What if it was all the same thing?

Fiona claims she doesn’t remember anything about the night her best friend left a party early and walked into the ocean. But the truth is, she wishes she could forget.

Trixie’s disappearance is ruled a suicide, but Fiona starts to believe that Trixie isn’t really dead. Piecing together the trail of a girl who doesn’t want to be found leads her to Jasper, Trixie’s former friend with benefits, and Beau—the boy who turned Fiona down, who loved someone else, who might be happy Trixie is gone.

The closer Fiona gets to finding out what happened, and the closer she gets to Jasper and Beau, the more she realizes that the girl she knew better than anyone may have been a carefully constructed lie—and she might have been waiting to disappear the entire time.

Told in alternating chapters between the past and the present, Last Girl Lied To is a gripping emotional thriller.

Goodreads

This is a fantastic YA mystery. I flew through this book and it was so hard for me to put down. I really connected with the main character, Fiona, so much. And I’m in my early 30’s. If I was still a teenager I would have loved her even more. Fiona is messy and sometimes makes wrong choices but most of these choices come from her being in pain or her need to feel loved. The characters in this book all felt realistic which kept me wanting to find out what was going to happen next to them. The pacing of the story was also really well done. There would be some stuff happening and then it would skip ahead  in time but nothing ever felt rushed. I actually liked that not everything happened in a short amount of time.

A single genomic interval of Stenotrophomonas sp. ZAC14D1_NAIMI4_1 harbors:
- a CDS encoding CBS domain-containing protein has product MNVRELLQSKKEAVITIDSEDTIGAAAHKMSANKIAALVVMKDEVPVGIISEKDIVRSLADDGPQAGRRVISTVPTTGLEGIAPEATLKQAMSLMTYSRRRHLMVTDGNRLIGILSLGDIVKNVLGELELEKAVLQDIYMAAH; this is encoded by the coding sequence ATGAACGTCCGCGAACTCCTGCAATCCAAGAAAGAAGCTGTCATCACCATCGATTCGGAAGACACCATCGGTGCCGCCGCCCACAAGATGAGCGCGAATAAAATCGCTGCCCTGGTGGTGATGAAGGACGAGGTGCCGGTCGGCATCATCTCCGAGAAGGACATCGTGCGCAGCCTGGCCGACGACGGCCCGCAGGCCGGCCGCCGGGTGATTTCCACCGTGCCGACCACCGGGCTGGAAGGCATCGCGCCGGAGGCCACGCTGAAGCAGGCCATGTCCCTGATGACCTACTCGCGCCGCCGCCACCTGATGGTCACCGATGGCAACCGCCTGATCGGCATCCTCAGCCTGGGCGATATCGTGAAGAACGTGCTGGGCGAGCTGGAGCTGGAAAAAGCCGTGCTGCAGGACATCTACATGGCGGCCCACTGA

Also, the mystery of her trying to figure out what exactly happened to her friend, Trixie was giving me major Pretty Little Liar vibes. The stories aren’t all that similar but it is about a friend dying and trying to figure out what happened in the backdrop of high school drama. So, I guess sort of similar. Except it’s basically just Fiona trying to figure stuff out and there is no A or threatening text messages.  It could be that I have PLL on the brain since the spinoff has started but I do really think that if you enjoyed PLL that you will like this book too.

I do want to point out that Fiona does reference her weight a lot in the book and I know for me, that would have been really triggering if I was still a teenage girl. It was making me uncomfortable at times reading it but I do think that it also helped to make Fiona more of a realistic character. I think a lot of people will identify with her but I know that for some of us that kind of talk can be harmful. There is no reference to her actual weight in the book just how Fiona feels in her body and how she perceives others to see her.

For me the ending of this book was predictable but I still really enjoyed it. There were parts of the final reveal that I didn’t see coming. Also, the way the reveal was done was so good. We had been building to the reveal the whole book and it didn’t disappoint at all. The actual ending was a pretty typical YA ending but since I was so invested in the characters I didn’t mind it too much.

This book comes out today and I hope that if it at all sounds intriguing to you that you check it out. If you usually shy away from mysteries but enjoy YA contemporaries than I strongly recommend this book to you. Even if you don’t really read YA but enjoy mysteries or contemporaries than I still think you would enjoy this book. I will definitely be checking out Flynn’s past novel and anything else she writes in the future.

~Cassie

Do I Still Want to Read it?

Currently on my want to read shelf on Goodreads I have 651 books. What??! That is a ridiculous amount of books especially since I can’t even think of what half the books on there could be. So I thought it would fun to periodically go through that shelf with you and see what I actually want to read and what I am no longer interested in.

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11/22/63 by Stephen King

Yes, I very much still want to read this! My plan for the past few years is to read it during the month of November so maybe this year will finally be the year 🙂